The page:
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Saturday, 26 September 2009

Using Lazy Function Definition

Redefining functions in a good way

Javascript is a language that lets you overwrite existing objects and functions very easily. This can be a curse when it happens without you realising which is why namespaces are always a good idea when you are developing a site that makes use of numerous scripts, frameworks and add-ons. I even blogged the other day about some trouble I had when a helper function was overwritten by another library which caused some issues: http://blog.strictly-software.com/2009/09/trouble-with-this-keyword-and.html

However one of the ways that overwriting functions can be good for your coding is when the function contains a computation or test that only needs to be run the first time the function is called. You can run this test and then overwrite the function to return the value depending on the computation.


A Debugger example

A lot of times when I am quickly testing some code without including extra scripts I want to be able to output debug messages to help with the testing. I usually want to output to the console if available but some browsers don't allow the console to be locked to the window or with IE and sometimes FireFox / Firebug I may not want to use their console due to issues with speed and locking. In these cases I just create a DIV at the bottom of the screen to output messages to with some HTML like this:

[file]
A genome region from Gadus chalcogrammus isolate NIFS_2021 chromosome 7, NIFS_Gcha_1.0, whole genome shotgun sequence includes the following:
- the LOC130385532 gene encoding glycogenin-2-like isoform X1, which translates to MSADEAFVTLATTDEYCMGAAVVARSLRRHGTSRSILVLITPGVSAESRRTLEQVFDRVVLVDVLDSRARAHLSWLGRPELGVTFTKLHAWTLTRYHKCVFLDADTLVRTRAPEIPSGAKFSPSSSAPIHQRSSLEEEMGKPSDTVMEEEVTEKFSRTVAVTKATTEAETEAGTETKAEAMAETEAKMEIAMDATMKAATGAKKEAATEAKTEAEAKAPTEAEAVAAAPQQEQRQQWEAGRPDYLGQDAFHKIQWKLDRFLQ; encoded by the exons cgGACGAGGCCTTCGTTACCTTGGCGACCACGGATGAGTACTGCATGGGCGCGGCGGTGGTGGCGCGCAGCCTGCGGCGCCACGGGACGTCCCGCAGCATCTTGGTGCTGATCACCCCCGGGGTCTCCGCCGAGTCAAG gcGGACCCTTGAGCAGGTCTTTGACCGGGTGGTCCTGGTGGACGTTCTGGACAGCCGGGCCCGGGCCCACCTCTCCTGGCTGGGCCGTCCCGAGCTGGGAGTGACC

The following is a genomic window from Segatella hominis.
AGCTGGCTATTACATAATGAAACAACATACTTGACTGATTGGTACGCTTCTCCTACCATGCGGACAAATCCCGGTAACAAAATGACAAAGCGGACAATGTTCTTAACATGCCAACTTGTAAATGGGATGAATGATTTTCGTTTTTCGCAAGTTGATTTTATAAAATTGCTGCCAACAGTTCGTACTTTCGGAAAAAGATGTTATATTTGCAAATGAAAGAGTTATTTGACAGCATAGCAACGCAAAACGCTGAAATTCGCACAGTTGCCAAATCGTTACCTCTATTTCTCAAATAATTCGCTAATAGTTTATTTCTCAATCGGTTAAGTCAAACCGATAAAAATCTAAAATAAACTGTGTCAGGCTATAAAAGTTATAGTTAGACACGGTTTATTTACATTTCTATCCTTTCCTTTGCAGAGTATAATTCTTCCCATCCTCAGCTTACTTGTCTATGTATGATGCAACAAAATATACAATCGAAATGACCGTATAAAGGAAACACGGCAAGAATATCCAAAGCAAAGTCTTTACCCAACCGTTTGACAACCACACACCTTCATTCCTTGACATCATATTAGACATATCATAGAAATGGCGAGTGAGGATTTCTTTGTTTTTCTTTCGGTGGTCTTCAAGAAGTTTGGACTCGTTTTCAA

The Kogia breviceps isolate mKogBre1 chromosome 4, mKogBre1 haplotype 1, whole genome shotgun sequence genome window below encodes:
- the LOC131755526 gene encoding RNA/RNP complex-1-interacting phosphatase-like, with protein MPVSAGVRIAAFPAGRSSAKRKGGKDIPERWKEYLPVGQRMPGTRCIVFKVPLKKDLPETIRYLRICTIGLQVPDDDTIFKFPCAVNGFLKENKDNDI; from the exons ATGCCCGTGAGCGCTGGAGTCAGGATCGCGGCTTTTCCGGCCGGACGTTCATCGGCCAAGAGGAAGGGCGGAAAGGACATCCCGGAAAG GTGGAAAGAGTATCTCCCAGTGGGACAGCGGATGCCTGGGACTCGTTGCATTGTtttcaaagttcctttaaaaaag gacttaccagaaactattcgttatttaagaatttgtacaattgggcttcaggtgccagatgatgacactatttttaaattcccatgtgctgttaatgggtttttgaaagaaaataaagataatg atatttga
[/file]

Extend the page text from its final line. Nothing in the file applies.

<div style="width:98%;overflow:auto;background:white;height:200px;color:black;text-align:left;border:1px solid black;" id="output"></div>

I then use a function called ShowDebug to output the messages. Now I have seen similar code on the web and have written some myself that would use the following logic within the ShowDebug function to decide whether to output to the console or the DIV.
var logToDiv = false;
var c = 1;
ShowDebug = function(m){
if (typeof(window.console)=="undefined" || logToDiv){
var msg = c + ": " + m + "<br />";
G('output').innerHTML=G('output').innerHTML+msg;
c++;
}else{
console.log(m)
}
}

However as you can see this would be quite expensive as for every call to ShowDebug the same conditional test is being carried out. If you are making thousands of calls to this function then this is quite an overhead and one that can be removed.


The better way - Lazy Function Definition

The better way is to run the conditional test for the console or DIV on the first call to ShowDebug and then overwrite the ShowDebug function to use the appropriate method from then on. All subsequent calls will either just output to the console or to the DIV.
ShowDebug = function(m){
var logToDiv = false;
if (typeof(window.console)=="undefined" || logToDiv){
var c = 1;
ShowDebug = function(m){
var msg = c + ": " + m + "<br />";
G('output').innerHTML=G('output').innerHTML+msg;
c++;
}
}else{
ShowDebug = function(m){
console.log(m)
}
}
ShowDebug(m);
}

This is called Lazy Function Definition and although this is a very basic example it shows you the possibilities of its use to avoid expensive mathematical computations or checks for non-existing properties or values on each function call.

Here are some articles that go into this concept in more depth:




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